Most Republicans would like to reduce the government's reach by lowering taxes. But a few are thinking differently.
Chris Butler / AP / FIle
“The goal is to reduce the size and scope of government spending, not to focus on the deficit.”—Grover Norquist
You’ve got to give Grover credit. Unlike most everyone else in Washington, at least he says what he believes. In a remarkably candid interview with Ezra Klein at The Washington Post, the head of the anti-tax lobby Americans for Tax Reform beautifully described the challenge faced by Republican lawmakers today.
When the GOP was out of power, it could easily paper over a profound internal disagreement: Should Republicans be the party of small government and low taxes, or the party of fiscal prudence? At first glance, these principles sound like the same thing. But they are not. And how a deeply divided GOP chooses between them says everything about the likelihood of both deficit reduction and tax reform any time soon, to say nothing about the party’s political future.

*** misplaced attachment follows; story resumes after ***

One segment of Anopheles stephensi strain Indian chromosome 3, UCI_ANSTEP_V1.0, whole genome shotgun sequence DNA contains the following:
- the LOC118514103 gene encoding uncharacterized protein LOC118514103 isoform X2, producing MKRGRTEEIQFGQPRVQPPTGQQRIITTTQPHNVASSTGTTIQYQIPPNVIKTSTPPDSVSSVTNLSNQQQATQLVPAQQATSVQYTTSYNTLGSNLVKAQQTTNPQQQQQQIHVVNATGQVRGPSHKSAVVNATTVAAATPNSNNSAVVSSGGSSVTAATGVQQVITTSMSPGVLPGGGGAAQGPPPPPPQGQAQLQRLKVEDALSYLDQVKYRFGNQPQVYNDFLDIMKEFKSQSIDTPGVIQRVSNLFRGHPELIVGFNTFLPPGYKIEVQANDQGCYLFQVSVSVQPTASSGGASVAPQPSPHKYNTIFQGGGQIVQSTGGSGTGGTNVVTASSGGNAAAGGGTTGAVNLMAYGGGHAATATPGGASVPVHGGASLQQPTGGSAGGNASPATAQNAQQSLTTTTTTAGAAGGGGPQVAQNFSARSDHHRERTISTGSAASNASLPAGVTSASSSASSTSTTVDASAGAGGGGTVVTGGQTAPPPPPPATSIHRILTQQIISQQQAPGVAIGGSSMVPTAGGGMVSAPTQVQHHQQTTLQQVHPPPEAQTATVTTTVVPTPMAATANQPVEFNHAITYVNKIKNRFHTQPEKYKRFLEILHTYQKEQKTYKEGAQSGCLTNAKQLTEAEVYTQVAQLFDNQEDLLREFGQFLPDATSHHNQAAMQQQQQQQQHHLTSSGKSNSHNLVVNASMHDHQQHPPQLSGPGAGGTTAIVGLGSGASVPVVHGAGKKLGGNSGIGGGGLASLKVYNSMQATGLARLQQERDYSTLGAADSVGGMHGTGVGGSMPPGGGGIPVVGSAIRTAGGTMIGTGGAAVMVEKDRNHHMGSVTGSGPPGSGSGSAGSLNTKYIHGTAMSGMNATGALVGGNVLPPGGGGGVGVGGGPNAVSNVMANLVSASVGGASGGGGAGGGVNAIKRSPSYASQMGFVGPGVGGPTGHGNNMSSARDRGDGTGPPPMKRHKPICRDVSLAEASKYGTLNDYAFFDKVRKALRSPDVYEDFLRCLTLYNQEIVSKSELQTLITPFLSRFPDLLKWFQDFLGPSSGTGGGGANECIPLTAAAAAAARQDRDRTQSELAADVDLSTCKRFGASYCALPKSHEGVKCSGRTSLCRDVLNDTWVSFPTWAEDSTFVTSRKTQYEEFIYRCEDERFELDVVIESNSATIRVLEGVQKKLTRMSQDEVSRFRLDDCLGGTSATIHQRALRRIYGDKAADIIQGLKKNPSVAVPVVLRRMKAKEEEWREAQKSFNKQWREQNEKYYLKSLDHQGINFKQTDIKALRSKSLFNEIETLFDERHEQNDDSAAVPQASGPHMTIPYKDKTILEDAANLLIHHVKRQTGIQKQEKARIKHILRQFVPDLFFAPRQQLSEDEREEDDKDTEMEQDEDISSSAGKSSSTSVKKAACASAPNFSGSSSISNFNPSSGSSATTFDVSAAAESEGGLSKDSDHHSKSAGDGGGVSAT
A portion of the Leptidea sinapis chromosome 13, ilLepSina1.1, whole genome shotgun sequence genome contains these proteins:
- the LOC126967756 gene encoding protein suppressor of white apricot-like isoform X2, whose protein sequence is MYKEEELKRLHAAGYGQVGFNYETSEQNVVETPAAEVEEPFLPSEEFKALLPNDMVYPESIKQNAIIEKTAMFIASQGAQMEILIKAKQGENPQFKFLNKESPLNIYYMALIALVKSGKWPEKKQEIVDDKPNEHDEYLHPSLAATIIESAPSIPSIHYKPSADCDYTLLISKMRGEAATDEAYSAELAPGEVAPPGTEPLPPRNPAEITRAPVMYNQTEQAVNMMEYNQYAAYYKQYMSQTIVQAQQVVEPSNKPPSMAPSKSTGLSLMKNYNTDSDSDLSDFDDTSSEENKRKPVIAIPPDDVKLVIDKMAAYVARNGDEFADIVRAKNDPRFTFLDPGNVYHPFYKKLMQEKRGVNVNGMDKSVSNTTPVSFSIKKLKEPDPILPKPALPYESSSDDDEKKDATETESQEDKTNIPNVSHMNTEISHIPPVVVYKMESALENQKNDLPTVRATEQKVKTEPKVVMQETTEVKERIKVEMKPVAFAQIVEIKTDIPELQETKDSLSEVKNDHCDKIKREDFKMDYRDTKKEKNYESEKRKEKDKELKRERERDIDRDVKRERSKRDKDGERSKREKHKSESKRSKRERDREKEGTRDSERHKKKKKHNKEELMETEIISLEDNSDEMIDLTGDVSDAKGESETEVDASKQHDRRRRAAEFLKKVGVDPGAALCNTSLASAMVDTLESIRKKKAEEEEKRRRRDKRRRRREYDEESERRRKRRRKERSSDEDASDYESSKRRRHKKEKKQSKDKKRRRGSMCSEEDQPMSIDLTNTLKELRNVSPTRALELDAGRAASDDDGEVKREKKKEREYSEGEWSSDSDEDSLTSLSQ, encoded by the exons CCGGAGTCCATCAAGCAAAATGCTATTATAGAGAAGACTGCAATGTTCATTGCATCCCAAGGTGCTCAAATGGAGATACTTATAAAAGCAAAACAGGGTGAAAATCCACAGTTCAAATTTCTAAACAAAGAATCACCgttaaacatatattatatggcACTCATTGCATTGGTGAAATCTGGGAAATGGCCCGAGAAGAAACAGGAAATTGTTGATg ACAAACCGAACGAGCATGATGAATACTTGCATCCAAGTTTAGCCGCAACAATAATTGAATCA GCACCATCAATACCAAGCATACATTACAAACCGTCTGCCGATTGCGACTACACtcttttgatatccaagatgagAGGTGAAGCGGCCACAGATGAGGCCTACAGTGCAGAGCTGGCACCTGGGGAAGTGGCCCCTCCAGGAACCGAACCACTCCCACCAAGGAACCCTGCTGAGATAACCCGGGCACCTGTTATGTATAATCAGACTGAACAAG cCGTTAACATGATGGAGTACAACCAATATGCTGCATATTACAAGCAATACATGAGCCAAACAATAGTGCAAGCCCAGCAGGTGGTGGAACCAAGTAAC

It is much easier for Republicans to take Grover’s route and build a legislative strategy around the goal of small government and low taxes. They can focus on slashing regulation and corporate taxes (for which the business community will continue to show them the love) and on cutting a few high-profile examples of “waste, fraud and abuse” which will win them the support of many in the tea party movement.